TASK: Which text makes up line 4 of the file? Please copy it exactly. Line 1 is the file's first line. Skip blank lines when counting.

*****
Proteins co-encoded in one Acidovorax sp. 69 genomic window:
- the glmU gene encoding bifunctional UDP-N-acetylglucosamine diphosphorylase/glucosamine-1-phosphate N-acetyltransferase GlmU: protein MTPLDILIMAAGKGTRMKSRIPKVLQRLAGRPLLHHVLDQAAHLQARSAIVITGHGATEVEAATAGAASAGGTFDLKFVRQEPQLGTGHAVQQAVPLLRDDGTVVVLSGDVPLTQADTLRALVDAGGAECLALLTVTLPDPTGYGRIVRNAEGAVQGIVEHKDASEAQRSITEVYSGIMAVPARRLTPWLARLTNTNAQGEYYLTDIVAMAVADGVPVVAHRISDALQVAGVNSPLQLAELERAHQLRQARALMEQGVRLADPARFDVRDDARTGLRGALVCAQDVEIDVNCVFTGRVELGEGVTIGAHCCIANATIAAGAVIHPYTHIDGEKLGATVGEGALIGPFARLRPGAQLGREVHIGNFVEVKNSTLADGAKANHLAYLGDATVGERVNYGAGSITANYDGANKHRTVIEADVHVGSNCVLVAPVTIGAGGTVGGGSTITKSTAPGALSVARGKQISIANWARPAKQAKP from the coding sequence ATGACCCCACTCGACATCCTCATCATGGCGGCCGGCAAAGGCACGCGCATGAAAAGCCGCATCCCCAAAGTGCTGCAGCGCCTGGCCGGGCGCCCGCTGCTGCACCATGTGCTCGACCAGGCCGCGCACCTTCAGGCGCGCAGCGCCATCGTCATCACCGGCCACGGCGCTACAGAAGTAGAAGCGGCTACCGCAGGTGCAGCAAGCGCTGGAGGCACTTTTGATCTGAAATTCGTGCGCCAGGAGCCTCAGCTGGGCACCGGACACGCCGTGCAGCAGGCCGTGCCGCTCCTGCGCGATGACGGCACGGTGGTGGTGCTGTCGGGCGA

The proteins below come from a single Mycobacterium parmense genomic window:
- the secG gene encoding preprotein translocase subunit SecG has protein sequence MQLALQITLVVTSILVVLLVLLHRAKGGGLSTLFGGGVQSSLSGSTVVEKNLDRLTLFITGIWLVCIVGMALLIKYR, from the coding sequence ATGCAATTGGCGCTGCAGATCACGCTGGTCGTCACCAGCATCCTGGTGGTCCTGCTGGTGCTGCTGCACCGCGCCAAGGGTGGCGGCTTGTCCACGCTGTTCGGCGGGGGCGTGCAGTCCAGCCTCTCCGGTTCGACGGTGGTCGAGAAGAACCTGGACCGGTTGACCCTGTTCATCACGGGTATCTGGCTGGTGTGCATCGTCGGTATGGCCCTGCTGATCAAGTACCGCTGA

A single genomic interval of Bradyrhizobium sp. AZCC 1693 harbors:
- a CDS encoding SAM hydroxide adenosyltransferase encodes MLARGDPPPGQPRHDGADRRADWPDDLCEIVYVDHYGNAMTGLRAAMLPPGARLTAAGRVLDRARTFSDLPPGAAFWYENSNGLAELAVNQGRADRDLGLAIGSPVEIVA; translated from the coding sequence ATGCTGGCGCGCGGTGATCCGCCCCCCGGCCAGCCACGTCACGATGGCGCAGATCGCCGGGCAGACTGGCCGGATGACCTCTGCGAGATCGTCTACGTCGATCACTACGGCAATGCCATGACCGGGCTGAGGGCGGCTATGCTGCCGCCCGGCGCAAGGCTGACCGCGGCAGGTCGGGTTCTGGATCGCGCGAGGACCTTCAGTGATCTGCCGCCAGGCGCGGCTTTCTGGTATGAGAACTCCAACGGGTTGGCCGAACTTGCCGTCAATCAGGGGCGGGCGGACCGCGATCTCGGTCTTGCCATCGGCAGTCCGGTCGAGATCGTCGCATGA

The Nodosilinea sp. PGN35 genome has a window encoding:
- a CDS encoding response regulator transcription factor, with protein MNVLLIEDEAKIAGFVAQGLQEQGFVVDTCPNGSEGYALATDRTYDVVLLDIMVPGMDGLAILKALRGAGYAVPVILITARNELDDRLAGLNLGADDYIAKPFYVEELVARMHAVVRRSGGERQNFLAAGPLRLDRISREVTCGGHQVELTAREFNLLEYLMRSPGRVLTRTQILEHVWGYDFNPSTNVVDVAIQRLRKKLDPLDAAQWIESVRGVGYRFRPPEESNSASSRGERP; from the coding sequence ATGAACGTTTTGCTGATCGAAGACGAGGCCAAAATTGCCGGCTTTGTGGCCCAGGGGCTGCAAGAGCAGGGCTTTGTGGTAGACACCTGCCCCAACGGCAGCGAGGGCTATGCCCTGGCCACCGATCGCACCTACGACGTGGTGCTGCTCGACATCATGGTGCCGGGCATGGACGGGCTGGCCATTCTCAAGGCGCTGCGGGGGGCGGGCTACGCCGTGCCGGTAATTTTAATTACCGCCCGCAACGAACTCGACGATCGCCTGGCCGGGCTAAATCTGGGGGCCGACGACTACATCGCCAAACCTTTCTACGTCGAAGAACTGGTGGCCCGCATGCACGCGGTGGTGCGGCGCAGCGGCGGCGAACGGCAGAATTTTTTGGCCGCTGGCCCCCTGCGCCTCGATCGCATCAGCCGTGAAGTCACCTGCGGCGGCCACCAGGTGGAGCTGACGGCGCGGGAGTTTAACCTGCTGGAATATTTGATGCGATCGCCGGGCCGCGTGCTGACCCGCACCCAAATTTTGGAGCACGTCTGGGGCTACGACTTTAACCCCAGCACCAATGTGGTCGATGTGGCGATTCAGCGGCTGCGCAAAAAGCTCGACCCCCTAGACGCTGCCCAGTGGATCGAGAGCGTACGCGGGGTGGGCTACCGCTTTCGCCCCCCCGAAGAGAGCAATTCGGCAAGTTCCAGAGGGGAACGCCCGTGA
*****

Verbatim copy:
- the secG gene encoding preprotein translocase subunit SecG has protein sequence MQLALQITLVVTSILVVLLVLLHRAKGGGLSTLFGGGVQSSLSGSTVVEKNLDRLTLFITGIWLVCIVGMALLIKYR, from the coding sequence ATGCAATTGGCGCTGCAGATCACGCTGGTCGTCACCAGCATCCTGGTGGTCCTGCTGGTGCTGCTGCACCGCGCCAAGGGTGGCGGCTTGTCCACGCTGTTCGGCGGGGGCGTGCAGTCCAGCCTCTCCGGTTCGACGGTGGTCGAGAAGAACCTGGACCGGTTGACCCTGTTCATCACGGGTATCTGGCTGGTGTGCATCGTCGGTATGGCCCTGCTGATCAAGTACCGCTGA